Things you use your mobile phone for differ from what you use your desktop for (different screen size, hardware capabilities, expectations etc). So, why should OSes look and feel the same? Plus, uses do not do complicated things with the OS, they do it on the app. So, as long as the UI is intuitive, it should not make a difference. I think Microsoft is unifying the UI just to get people excited and talking and not because it solves a real issue.
    • RE: Live long and prosper, Windows 7

      No way a touch UI for a tablet will be usable on a desktop. Can you imagine reaching out to touch your screen all the time. Makes my arms tired just thinking about it.

      Both Apple and Microsoft should abandon too much unification of tablet and desktop UI's.
    • Dimdows Unification FAIL

      @MasterJoe Microsoft already offered you this "unification" 10 years ago: Windows Mobile phones with a Windows-style Start menu, and tablet PCs running full-featured Windows XP.

      But people didn't want it, because the Windows interface is so awful on anything but a desktop (and not so hot even there).

      The closest thing we have now to a single UI running on different devices would have to be Android. Nothing else seems able to match its market reach.
  • RE: Live long and prosper, Windows 7

    Ya, Windows 8 will follow Vista's path. It's just not worth upgrading and besides tablet interface for desktop? what a joke. Anyways, it's still no where near to OS X
  • RE: Live long and prosper, Windows 7

    The question will be cost savings. If running low powered Windows 8 machines will save $500 a head and at least keep productivity the same (if not make it better) then businesses will adopt. Sure it may take a year or two for businesses to discover that possibility and then act on it, but if Windows 8 can accomplish that then businesses will notice.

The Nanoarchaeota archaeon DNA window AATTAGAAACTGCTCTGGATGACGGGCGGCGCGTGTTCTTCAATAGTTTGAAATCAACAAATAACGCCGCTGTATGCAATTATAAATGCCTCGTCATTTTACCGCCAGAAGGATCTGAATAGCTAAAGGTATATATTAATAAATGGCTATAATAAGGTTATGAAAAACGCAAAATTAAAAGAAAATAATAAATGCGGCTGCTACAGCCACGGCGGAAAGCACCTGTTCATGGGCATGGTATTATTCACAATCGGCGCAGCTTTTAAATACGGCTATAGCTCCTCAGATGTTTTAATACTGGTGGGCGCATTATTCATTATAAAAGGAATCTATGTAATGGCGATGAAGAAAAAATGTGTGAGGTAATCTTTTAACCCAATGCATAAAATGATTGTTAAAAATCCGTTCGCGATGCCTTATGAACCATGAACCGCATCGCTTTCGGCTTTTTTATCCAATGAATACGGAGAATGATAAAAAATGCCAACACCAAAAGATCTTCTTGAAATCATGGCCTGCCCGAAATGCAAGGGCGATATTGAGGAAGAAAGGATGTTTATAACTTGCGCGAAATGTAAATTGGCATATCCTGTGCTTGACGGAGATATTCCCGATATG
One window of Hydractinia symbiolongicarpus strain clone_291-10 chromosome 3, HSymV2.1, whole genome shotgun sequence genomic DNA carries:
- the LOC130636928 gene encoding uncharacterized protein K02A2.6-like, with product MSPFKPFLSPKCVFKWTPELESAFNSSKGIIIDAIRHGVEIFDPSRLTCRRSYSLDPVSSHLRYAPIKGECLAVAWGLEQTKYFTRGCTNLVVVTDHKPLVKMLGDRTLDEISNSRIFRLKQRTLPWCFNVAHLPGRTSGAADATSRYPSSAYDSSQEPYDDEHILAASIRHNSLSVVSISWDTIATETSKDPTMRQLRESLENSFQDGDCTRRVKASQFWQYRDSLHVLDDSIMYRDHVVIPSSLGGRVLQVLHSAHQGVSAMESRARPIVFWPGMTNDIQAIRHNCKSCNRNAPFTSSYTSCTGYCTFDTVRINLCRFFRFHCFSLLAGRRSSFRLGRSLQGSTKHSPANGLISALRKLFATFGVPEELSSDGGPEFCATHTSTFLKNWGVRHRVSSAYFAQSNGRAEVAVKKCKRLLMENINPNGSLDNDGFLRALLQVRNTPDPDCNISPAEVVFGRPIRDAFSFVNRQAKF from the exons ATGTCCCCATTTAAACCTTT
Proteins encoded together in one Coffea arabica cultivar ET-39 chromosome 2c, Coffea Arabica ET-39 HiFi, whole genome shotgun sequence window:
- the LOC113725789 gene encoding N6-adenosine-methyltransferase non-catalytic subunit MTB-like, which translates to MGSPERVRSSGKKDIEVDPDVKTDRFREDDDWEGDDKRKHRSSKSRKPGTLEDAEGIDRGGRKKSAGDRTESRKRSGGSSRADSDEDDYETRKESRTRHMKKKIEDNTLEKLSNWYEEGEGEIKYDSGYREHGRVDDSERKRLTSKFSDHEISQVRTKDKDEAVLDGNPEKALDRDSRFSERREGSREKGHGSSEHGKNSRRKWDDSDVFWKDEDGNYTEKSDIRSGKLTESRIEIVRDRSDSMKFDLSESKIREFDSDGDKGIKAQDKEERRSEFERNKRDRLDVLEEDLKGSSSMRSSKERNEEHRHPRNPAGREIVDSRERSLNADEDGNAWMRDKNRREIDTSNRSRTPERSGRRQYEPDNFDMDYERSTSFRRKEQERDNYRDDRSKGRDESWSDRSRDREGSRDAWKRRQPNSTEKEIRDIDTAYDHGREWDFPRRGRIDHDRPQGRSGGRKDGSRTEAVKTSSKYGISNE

Michael Kelly
    • RE: Live long and prosper, Windows 7

      @Michael Kelly
      Windows 7 runs respectably on fairly old hardware. I doubt "8" will use substantially less hardware power than 7.
      • RE: Live long and prosper, Windows 7

        @WebSiteManager - depending on your definition of "substantial", you're wrong. Win8 uses less disk, IO, CPU and memory. To port Win8 to ARM, MS had to clean up a lot of the OS and kernel. This also benefits the x86 versions since both are compiled from the same source.
      • Windows 8 runs on the same hardware specs

        @WebSiteManager All testing that I've seen has Windows 8 running well on older system. To be fair, Windows 7 runs great on my 2003 Sony desktop with a seriously old embedded video card and 512 megs of memory.
        A Gray
      • RE: Live long and prosper, Windows 7

        The specs for Win8 are lower but the preview stopped installation on a machine here with less than 1GB RAM that does run Win 7. It ran pretty well on a P4 - 1.5 with 1GB RAM, better than XP for sure.
      • RE: Live long and prosper, Windows 7

        @WebSiteManager If it doesn't, it's not going to be a pleasant experience on a smartphone (or iPad-like device), which is what I think Michael was talking about. There may, of course, be a "heavy iron" version and a "lite" version.
      • @WebSiteManager .. au contraire

        .. get a clue before posting. I've used it on an old, decrepit, single-core AMD Athlon 64 3000+, with 1GB of RAM. It functions incredibly well and is also very responsive and memory efficient - moreso than Win 7.<br><br>So please, stop spreading baseless FUD.
    • RE: Live long and prosper, Windows 7

      @Michael Kelly

      So businesses are going to flock to Windows 8 if it will "save $500 a head and at least keep productivity the same"? And just how will it save $500 a head when you have to get an upgrade license for the OS (and possibly for apps)? And are you certain that all the legacy apps that a business needs, mission critical apps, and all other apps will work under Win8? In our enterprise, that alone will "take a year or two". We're still 90%+ Windows XP, and it isn't changing any time soon. Not in this economy.